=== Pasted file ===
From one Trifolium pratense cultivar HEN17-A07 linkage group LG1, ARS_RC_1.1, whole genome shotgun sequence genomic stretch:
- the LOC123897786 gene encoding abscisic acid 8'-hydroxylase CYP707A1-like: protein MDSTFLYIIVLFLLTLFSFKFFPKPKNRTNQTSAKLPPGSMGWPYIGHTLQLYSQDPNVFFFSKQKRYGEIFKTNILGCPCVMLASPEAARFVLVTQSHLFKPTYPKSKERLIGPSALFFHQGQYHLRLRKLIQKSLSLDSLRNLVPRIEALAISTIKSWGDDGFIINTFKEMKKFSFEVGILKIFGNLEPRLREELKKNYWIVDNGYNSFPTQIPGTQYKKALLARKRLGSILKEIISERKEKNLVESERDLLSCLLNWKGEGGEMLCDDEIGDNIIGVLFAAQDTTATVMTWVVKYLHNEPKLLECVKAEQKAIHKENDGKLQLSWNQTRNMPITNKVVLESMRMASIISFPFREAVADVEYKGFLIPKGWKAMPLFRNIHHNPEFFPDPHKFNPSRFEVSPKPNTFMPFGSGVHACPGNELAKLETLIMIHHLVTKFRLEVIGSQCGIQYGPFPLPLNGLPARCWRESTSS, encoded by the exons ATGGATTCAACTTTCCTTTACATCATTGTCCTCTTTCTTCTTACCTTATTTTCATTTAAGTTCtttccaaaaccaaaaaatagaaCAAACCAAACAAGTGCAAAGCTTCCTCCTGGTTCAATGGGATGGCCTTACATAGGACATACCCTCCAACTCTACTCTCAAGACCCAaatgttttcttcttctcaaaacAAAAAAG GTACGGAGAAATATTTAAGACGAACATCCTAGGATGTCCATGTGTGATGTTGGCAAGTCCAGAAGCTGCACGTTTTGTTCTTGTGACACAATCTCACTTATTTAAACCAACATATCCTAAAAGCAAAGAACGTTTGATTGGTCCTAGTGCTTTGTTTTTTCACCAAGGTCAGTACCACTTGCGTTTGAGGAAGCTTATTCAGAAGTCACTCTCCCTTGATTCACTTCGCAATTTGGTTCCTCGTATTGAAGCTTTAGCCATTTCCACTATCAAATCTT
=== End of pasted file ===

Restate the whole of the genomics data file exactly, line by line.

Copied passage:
From one Trifolium pratense cultivar HEN17-A07 linkage group LG1, ARS_RC_1.1, whole genome shotgun sequence genomic stretch:
- the LOC123897786 gene encoding abscisic acid 8'-hydroxylase CYP707A1-like: protein MDSTFLYIIVLFLLTLFSFKFFPKPKNRTNQTSAKLPPGSMGWPYIGHTLQLYSQDPNVFFFSKQKRYGEIFKTNILGCPCVMLASPEAARFVLVTQSHLFKPTYPKSKERLIGPSALFFHQGQYHLRLRKLIQKSLSLDSLRNLVPRIEALAISTIKSWGDDGFIINTFKEMKKFSFEVGILKIFGNLEPRLREELKKNYWIVDNGYNSFPTQIPGTQYKKALLARKRLGSILKEIISERKEKNLVESERDLLSCLLNWKGEGGEMLCDDEIGDNIIGVLFAAQDTTATVMTWVVKYLHNEPKLLECVKAEQKAIHKENDGKLQLSWNQTRNMPITNKVVLESMRMASIISFPFREAVADVEYKGFLIPKGWKAMPLFRNIHHNPEFFPDPHKFNPSRFEVSPKPNTFMPFGSGVHACPGNELAKLETLIMIHHLVTKFRLEVIGSQCGIQYGPFPLPLNGLPARCWRESTSS, encoded by the exons ATGGATTCAACTTTCCTTTACATCATTGTCCTCTTTCTTCTTACCTTATTTTCATTTAAGTTCtttccaaaaccaaaaaatagaaCAAACCAAACAAGTGCAAAGCTTCCTCCTGGTTCAATGGGATGGCCTTACATAGGACATACCCTCCAACTCTACTCTCAAGACCCAaatgttttcttcttctcaaaacAAAAAAG GTACGGAGAAATATTTAAGACGAACATCCTAGGATGTCCATGTGTGATGTTGGCAAGTCCAGAAGCTGCACGTTTTGTTCTTGTGACACAATCTCACTTATTTAAACCAACATATCCTAAAAGCAAAGAACGTTTGATTGGTCCTAGTGCTTTGTTTTTTCACCAAGGTCAGTACCACTTGCGTTTGAGGAAGCTTATTCAGAAGTCACTCTCCCTTGATTCACTTCGCAATTTGGTTCCTCGTATTGAAGCTTTAGCCATTTCCACTATCAAATCTT